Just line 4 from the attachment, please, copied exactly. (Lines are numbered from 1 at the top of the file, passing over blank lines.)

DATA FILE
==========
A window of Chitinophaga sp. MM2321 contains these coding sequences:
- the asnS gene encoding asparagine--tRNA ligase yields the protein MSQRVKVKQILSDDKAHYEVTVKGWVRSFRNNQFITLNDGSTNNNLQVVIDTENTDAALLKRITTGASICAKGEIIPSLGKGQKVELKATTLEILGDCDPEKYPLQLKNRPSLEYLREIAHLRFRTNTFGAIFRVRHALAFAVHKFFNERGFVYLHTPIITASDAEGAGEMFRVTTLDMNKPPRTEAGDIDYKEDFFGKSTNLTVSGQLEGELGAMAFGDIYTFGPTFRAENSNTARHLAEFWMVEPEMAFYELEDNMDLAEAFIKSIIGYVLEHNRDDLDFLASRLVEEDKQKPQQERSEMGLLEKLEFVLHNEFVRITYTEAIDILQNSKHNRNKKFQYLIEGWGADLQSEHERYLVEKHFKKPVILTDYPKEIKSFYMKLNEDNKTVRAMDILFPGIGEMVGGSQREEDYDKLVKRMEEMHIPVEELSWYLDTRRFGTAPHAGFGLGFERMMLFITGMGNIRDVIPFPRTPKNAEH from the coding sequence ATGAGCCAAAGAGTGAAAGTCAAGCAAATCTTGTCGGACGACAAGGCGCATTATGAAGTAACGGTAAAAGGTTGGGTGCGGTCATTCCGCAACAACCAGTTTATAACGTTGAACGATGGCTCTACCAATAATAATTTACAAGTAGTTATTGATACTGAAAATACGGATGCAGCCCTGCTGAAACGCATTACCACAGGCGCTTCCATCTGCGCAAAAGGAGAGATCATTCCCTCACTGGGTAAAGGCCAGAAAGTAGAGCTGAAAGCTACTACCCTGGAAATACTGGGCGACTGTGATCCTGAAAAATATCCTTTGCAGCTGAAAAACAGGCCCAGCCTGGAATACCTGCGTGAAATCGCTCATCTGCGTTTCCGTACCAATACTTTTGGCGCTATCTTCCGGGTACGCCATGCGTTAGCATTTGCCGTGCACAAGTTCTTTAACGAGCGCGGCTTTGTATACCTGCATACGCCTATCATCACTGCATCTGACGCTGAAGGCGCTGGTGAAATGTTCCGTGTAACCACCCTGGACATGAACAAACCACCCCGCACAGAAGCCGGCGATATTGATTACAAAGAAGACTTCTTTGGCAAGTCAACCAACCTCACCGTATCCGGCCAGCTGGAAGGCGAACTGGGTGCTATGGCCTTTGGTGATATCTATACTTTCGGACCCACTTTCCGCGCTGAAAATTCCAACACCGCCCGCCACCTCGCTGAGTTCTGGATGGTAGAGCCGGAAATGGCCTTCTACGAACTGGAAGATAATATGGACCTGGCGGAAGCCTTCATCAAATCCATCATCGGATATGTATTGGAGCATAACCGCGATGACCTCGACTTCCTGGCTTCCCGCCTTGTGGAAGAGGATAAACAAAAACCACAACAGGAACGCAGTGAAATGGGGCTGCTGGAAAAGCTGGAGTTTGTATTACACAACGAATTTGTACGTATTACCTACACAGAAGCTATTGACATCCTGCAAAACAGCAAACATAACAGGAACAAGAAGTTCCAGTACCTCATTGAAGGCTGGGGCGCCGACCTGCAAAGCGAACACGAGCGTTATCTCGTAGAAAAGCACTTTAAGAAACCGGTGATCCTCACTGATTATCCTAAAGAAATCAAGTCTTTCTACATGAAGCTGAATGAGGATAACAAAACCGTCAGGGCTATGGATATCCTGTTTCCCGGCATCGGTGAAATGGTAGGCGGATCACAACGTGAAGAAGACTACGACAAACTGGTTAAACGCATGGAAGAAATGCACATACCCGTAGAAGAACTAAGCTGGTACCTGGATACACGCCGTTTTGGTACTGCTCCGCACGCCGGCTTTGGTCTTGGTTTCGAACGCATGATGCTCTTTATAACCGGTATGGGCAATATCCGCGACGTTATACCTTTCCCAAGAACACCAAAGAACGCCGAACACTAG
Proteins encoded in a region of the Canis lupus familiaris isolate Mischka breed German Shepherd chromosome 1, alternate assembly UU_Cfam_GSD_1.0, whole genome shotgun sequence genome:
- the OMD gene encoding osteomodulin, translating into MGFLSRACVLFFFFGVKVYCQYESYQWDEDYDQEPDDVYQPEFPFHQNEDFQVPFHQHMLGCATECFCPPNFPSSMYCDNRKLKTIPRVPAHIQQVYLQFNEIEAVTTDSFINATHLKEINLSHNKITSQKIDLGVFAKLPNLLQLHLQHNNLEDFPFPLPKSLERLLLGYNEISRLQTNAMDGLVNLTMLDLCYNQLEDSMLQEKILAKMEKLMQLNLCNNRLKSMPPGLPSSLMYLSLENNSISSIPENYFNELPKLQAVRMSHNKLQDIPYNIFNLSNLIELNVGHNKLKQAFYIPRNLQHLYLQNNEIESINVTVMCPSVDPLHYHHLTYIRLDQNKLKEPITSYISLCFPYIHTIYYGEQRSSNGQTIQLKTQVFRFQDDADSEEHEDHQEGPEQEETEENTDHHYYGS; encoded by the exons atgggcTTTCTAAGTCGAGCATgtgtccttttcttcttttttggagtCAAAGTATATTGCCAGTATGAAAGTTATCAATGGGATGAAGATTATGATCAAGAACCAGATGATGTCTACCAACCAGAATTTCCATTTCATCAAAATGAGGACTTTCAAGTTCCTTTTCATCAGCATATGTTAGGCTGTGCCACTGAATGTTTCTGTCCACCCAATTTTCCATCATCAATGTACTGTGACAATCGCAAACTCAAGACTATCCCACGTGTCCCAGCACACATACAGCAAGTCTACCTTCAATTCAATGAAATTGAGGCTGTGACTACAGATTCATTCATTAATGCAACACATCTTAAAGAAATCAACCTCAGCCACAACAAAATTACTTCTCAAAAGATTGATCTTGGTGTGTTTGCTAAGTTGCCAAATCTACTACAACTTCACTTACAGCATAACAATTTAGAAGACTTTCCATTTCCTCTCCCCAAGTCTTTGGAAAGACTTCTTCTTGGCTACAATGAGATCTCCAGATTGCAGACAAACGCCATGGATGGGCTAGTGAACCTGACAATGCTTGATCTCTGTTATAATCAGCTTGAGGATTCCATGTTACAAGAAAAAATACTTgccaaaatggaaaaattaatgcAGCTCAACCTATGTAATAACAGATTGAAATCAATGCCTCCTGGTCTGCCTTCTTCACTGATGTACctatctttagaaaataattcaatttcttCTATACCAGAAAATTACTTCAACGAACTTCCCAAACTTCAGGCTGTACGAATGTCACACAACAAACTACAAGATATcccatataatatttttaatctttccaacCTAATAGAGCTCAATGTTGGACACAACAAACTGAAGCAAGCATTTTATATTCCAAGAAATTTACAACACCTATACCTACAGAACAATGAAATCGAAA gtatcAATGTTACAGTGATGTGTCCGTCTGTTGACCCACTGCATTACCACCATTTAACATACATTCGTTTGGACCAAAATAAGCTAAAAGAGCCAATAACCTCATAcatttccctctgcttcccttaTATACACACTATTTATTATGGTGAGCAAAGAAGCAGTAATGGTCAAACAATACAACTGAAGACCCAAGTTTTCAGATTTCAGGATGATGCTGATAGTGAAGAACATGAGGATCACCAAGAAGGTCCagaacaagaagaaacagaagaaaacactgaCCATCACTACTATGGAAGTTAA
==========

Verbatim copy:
- the OMD gene encoding osteomodulin, translating into MGFLSRACVLFFFFGVKVYCQYESYQWDEDYDQEPDDVYQPEFPFHQNEDFQVPFHQHMLGCATECFCPPNFPSSMYCDNRKLKTIPRVPAHIQQVYLQFNEIEAVTTDSFINATHLKEINLSHNKITSQKIDLGVFAKLPNLLQLHLQHNNLEDFPFPLPKSLERLLLGYNEISRLQTNAMDGLVNLTMLDLCYNQLEDSMLQEKILAKMEKLMQLNLCNNRLKSMPPGLPSSLMYLSLENNSISSIPENYFNELPKLQAVRMSHNKLQDIPYNIFNLSNLIELNVGHNKLKQAFYIPRNLQHLYLQNNEIESINVTVMCPSVDPLHYHHLTYIRLDQNKLKEPITSYISLCFPYIHTIYYGEQRSSNGQTIQLKTQVFRFQDDADSEEHEDHQEGPEQEETEENTDHHYYGS; encoded by the exons atgggcTTTCTAAGTCGAGCATgtgtccttttcttcttttttggagtCAAAGTATATTGCCAGTATGAAAGTTATCAATGGGATGAAGATTATGATCAAGAACCAGATGATGTCTACCAACCAGAATTTCCATTTCATCAAAATGAGGACTTTCAAGTTCCTTTTCATCAGCATATGTTAGGCTGTGCCACTGAATGTTTCTGTCCACCCAATTTTCCATCATCAATGTACTGTGACAATCGCAAACTCAAGACTATCCCACGTGTCCCAGCACACATACAGCAAGTCTACCTTCAATTCAATGAAATTGAGGCTGTGACTACAGATTCATTCATTAATGCAACACATCTTAAAGAAATCAACCTCAGCCACAACAAAATTACTTCTCAAAAGATTGATCTTGGTGTGTTTGCTAAGTTGCCAAATCTACTACAACTTCACTTACAGCATAACAATTTAGAAGACTTTCCATTTCCTCTCCCCAAGTCTTTGGAAAGACTTCTTCTTGGCTACAATGAGATCTCCAGATTGCAGACAAACGCCATGGATGGGCTAGTGAACCTGACAATGCTTGATCTCTGTTATAATCAGCTTGAGGATTCCATGTTACAAGAAAAAATACTTgccaaaatggaaaaattaatgcAGCTCAACCTATGTAATAACAGATTGAAATCAATGCCTCCTGGTCTGCCTTCTTCACTGATGTACctatctttagaaaataattcaatttcttCTATACCAGAAAATTACTTCAACGAACTTCCCAAACTTCAGGCTGTACGAATGTCACACAACAAACTACAAGATATcccatataatatttttaatctttccaacCTAATAGAGCTCAATGTTGGACACAACAAACTGAAGCAAGCATTTTATATTCCAAGAAATTTACAACACCTATACCTACAGAACAATGAAATCGAAA gtatcAATGTTACAGTGATGTGTCCGTCTGTTGACCCACTGCATTACCACCATTTAACATACATTCGTTTGGACCAAAATAAGCTAAAAGAGCCAATAACCTCATAcatttccctctgcttcccttaTATACACACTATTTATTATGGTGAGCAAAGAAGCAGTAATGGTCAAACAATACAACTGAAGACCCAAGTTTTCAGATTTCAGGATGATGCTGATAGTGAAGAACATGAGGATCACCAAGAAGGTCCagaacaagaagaaacagaagaaaacactgaCCATCACTACTATGGAAGTTAA